Don’t think about the price – it’s not true that organic skincare products are more expensive than ‘luxury brands. In many cases, organic products are a similar price or even cheaper, give you superior results, and are safer and kinder to your skin.

Botanicals’ Soil Association Organic Commitment:

  • No parabens, sulphates or controversial ingredients used
  • Only certified organic ingredients
  • Or from sustainably produced, approved sources
  • Safe ingredients, both from a human and environmental perspective
  • Fully biodegradable ingredients that are also certified non-GM
  • Reassurance there is minimum processing of ingredients
  • Clear labelling for informed choices about what to buy
  • Strict ethics based on personal & environmental health & wellbeing
Greenwashing; when organic isn’t always organic

Greenwashing; when organic isn’t always organic

Above: Boots Beautiful hair moisturise & natural shampoo with added organic organ oil came top of the Soil Association’s ‘name and shame’ chart (click to enlarge), scoring 19/25 with five thumbs-down marks against it.

Next with 14/25 and four thumbs-down was Coola’s Makeup setting spray green tea & aloe.

Unlike organic food, which must adhere to strict EU regulations to call itself organic, there are no legal standards in place for manufacturers of beauty products.

This means that many beauty brands casually use the terms ‘organic’ or ‘natural’ on their product labelling, a description that appeals to a great many consumers but is confusing and misleading them at the same time.

The Soil Association’s recent market report showed that sales of organic health and beauty products are booming right now, with an increase of more than 20 per cent in 2016.

The market is worth about £61.2m in the UK. But because technically it’s not illegal to describe almost any beauty product as ‘natural’ or ‘organic’, even if there are virtually no ingredients in the product that fit that description, consumers are being misled into buying inferior products.

The Soil Association has ‘named and shamed’ eight cosmetics brands that it believes are culprits of what it calls ‘greenwashing’ in a report that you can download here: The Soil Association – Come Clean About Beauty

We agree with the Soil Association that misleading consumers this way is completely unacceptable. The companies accused of misleading consumers through labelling on specific products include trusted household names like: Boots, Rituals, Dr Organic, The Organic Pharmacy, Korres, Aloe Pura, Faith In Nature and COOLA.

Consumers could lose trust in organic brands

The Soil Association asked consumers how they felt about the way organic and natural beauty products were marketed, and unsurprisingly, 76 per cent said that they feel misled by some labelling on beauty products.

The independent survey also found that 72 per cent of consumers felt they would lose trust in a beauty brand if they knew the brand had made misleading claims about their products or ingredients being organic.

Soil Association Policy Director Peter Melchett believes that this study is just the tip of the iceberg. He said;

“The labels on products we encountered were littered with confusing terms. Our consumer research shows that it is very difficult for consumers to know they are making the right choice when doing their shopping.”

Organic standards are in place to encourage brands to use ingredients that are organic, sustainable and biodegradable in their beauty products, so it’s no surprise that most people said they felt misled when they were told that products claiming to be ‘organic’ in fact contained ingredients that weren’t permitted in a real, certified organic beauty product.

The brands carrying out this ‘greenwashing’ of their product ranges are exploiting the trust and reassurance that many people are looking for when they buy a product labelled ‘organic’ instead of one without that description.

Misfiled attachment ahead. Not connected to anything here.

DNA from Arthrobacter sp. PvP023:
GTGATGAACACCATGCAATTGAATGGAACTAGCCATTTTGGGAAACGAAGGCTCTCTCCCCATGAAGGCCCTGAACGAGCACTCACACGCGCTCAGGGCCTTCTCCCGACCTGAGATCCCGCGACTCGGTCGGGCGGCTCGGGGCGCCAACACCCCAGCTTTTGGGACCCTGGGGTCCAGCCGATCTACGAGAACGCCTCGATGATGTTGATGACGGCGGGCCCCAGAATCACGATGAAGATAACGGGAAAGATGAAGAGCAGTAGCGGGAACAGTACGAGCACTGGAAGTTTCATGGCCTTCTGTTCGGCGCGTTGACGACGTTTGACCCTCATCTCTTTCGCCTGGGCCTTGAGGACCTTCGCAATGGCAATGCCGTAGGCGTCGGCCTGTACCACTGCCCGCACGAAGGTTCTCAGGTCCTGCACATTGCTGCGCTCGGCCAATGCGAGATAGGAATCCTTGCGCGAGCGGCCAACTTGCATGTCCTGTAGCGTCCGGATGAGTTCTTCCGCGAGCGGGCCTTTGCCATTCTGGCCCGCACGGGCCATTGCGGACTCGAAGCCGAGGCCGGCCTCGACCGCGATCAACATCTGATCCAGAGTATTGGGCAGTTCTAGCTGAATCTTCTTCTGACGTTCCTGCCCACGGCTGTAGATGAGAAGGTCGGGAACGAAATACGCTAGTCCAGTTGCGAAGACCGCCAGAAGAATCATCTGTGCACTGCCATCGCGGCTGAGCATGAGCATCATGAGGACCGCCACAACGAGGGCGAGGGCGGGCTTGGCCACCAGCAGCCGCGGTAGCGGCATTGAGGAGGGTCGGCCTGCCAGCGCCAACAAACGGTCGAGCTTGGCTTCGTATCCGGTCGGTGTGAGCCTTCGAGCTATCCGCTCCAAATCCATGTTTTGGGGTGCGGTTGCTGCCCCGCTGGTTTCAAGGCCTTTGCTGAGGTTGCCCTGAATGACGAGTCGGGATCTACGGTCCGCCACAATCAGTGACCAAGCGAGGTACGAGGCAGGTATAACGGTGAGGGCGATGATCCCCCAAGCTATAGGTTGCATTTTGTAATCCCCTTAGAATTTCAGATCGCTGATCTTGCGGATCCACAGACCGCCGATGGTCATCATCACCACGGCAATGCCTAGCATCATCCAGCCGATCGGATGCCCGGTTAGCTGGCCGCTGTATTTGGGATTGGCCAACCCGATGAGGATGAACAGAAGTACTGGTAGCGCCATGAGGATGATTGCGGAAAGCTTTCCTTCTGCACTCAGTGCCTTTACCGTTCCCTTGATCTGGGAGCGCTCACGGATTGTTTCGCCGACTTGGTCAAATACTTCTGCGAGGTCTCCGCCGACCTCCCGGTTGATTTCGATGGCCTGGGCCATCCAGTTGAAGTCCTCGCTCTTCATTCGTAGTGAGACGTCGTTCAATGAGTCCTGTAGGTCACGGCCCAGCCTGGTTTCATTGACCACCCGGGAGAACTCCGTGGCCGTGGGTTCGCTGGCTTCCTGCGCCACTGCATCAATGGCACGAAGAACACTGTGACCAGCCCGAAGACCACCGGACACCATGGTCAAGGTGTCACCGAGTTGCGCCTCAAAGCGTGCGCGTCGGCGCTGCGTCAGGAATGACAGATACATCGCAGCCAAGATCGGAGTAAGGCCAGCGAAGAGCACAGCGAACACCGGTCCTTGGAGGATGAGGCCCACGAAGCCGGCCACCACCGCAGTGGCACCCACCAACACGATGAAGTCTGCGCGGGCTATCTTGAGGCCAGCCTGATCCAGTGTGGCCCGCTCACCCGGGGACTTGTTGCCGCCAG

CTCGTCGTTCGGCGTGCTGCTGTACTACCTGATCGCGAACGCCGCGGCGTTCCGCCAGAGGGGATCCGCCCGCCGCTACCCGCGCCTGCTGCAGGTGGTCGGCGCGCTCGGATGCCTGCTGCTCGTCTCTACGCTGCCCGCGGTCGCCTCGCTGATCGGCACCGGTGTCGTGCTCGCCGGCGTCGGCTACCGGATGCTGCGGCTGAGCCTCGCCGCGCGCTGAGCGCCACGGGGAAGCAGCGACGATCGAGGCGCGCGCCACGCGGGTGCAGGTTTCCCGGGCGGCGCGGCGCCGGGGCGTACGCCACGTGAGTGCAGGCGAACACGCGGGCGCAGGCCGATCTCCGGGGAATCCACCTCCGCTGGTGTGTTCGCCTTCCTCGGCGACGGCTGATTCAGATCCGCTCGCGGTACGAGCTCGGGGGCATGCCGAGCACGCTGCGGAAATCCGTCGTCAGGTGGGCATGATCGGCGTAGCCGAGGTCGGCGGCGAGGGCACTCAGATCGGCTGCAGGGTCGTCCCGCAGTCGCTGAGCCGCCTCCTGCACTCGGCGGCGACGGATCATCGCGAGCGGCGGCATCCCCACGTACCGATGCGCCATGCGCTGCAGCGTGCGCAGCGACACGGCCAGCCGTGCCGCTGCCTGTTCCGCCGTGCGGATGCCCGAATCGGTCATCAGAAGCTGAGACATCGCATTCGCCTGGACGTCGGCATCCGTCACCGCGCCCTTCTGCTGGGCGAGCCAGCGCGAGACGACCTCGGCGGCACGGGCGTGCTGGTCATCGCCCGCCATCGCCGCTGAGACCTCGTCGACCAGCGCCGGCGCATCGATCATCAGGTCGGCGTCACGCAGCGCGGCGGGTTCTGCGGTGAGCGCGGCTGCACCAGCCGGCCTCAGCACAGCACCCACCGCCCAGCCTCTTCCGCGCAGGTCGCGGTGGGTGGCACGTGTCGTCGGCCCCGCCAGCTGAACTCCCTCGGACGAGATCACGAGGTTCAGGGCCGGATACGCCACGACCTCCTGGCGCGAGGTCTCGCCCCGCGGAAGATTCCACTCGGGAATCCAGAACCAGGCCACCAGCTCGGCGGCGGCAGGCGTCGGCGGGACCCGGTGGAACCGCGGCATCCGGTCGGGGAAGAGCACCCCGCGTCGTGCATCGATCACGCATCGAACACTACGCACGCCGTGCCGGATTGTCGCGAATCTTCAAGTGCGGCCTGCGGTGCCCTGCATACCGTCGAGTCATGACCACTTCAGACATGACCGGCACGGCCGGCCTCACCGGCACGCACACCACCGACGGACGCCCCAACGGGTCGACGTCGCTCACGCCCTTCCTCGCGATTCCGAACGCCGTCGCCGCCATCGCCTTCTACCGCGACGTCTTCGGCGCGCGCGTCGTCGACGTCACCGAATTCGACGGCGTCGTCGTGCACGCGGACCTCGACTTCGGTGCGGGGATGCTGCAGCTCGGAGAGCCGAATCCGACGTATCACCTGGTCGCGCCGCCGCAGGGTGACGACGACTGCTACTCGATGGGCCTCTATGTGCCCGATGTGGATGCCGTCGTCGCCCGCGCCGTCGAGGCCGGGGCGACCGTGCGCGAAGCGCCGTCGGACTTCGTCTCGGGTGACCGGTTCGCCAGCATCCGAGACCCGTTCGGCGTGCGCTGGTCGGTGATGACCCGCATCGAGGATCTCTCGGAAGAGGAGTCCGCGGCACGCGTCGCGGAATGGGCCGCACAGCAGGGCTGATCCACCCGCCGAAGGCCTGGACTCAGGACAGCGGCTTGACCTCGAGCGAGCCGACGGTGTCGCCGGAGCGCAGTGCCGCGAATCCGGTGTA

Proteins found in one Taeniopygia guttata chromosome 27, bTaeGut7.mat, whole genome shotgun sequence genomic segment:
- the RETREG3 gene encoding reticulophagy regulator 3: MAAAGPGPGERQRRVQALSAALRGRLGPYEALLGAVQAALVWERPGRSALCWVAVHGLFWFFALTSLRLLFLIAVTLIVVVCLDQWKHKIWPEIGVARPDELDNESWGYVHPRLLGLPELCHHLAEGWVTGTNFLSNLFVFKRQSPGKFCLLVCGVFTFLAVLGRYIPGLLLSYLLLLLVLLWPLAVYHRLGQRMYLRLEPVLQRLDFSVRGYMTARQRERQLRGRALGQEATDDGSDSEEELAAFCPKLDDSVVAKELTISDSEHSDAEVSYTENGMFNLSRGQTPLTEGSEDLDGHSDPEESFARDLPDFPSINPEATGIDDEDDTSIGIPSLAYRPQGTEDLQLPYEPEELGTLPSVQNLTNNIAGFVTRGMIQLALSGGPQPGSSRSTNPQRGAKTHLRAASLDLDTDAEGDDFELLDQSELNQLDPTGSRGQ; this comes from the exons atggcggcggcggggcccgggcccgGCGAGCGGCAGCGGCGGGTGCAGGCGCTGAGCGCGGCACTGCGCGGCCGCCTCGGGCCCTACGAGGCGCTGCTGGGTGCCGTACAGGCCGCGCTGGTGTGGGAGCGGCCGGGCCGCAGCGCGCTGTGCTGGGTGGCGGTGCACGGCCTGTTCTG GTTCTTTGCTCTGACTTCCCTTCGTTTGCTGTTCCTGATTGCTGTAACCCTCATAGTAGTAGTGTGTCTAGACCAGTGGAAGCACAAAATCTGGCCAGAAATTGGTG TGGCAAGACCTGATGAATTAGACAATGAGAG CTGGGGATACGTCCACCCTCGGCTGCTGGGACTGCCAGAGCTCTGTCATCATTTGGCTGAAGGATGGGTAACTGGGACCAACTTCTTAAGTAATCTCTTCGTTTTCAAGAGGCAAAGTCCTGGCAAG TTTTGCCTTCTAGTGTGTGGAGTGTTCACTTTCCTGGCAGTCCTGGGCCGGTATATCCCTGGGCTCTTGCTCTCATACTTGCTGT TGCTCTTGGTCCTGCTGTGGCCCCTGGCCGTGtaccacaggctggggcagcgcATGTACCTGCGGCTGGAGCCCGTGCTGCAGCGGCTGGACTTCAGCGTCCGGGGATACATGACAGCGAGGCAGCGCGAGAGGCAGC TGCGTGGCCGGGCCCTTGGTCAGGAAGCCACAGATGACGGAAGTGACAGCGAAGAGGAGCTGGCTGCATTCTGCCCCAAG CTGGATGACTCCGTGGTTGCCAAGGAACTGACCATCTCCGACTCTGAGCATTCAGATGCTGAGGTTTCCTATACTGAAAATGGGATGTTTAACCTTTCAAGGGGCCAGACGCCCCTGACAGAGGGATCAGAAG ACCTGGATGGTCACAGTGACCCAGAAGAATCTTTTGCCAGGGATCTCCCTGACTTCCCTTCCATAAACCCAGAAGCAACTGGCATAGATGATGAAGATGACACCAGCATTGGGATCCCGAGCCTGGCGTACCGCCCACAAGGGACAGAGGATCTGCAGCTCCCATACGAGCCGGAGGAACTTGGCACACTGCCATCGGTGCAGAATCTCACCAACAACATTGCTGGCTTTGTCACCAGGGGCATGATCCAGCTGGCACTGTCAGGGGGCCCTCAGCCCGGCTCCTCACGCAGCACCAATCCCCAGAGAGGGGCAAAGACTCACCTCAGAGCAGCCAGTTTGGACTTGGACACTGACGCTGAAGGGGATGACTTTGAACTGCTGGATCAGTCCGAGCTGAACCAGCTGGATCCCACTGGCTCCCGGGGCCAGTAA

Most people (74 per cent) thought that if they chose a product which stated ‘organic’ on the label, it should be free from ‘nasties’ but the research shows that it’s not always the case after all.

If you want to make sure that your beauty products haven’t been ‘greenwashed’, look for a genuine logo which proves the product has been independently certified, like COSMOS or the Soil Association, Natrue and NSF-ANSI.

These organisations all have strict criteria for beauty products. Botanicals was one of the first skincare producers to be accredited by the Soil Association. Which is why we’re proud to display their logo on all our labels.

Organic best at fighting free radicals

Organic best at fighting free radicals

According to King’s College London, the capital exceeded its annual pollution limit – just one week into 2016! It’s a sad fact; if you live in London – or any other city in the UK – you’re subjected to high pollution levels and this can affect both the health and beauty of your skin.

A recent Chinese study of 200 women aged between 30 and 45 found that polluted city air, anywhere in the world, contains a cocktail of 224 chemicals. Daily contact with this chemical cocktail can damage exposed skin, such as the face and hands, leaving it looking dull, dry and older.

This Chinese study also found that the appearance of skin of women living in cities, such as Beijing, aged 10% faster than those living in rural areas.

Accelerating fine lines and wrinkles

So what exactly does pollution do to our skin? As well as covering it in a layer of grime, which clogs pores and causes irritation, the tiny particles of pollution also penetrates the epidermis. This disrupts the skin’s barrier and moisture levels, causing inflammation, damaging skin elasticity and accelerating the formation of fine lines and wrinkles.

What’s more, exposure to pollution promotes the production of free radicals, which wreak havoc with the natural balance of the skin and can even be carcinogenic.

So what’s the answer? The natural solution to countering the attack from free radicals is ‘antioxidants’. Antioxidants are vitamins, enzymes and minerals that occur naturally in plants and which are remarkably good at neutralising free radical damage to the skin.

A diet rich in antioxidants is therefore vital for maintaining healthy skin. It’s also important to apply antioxidants topically. Basically, feeding your skin from the inside out and from the outside in!

60% higher levels of antioxidants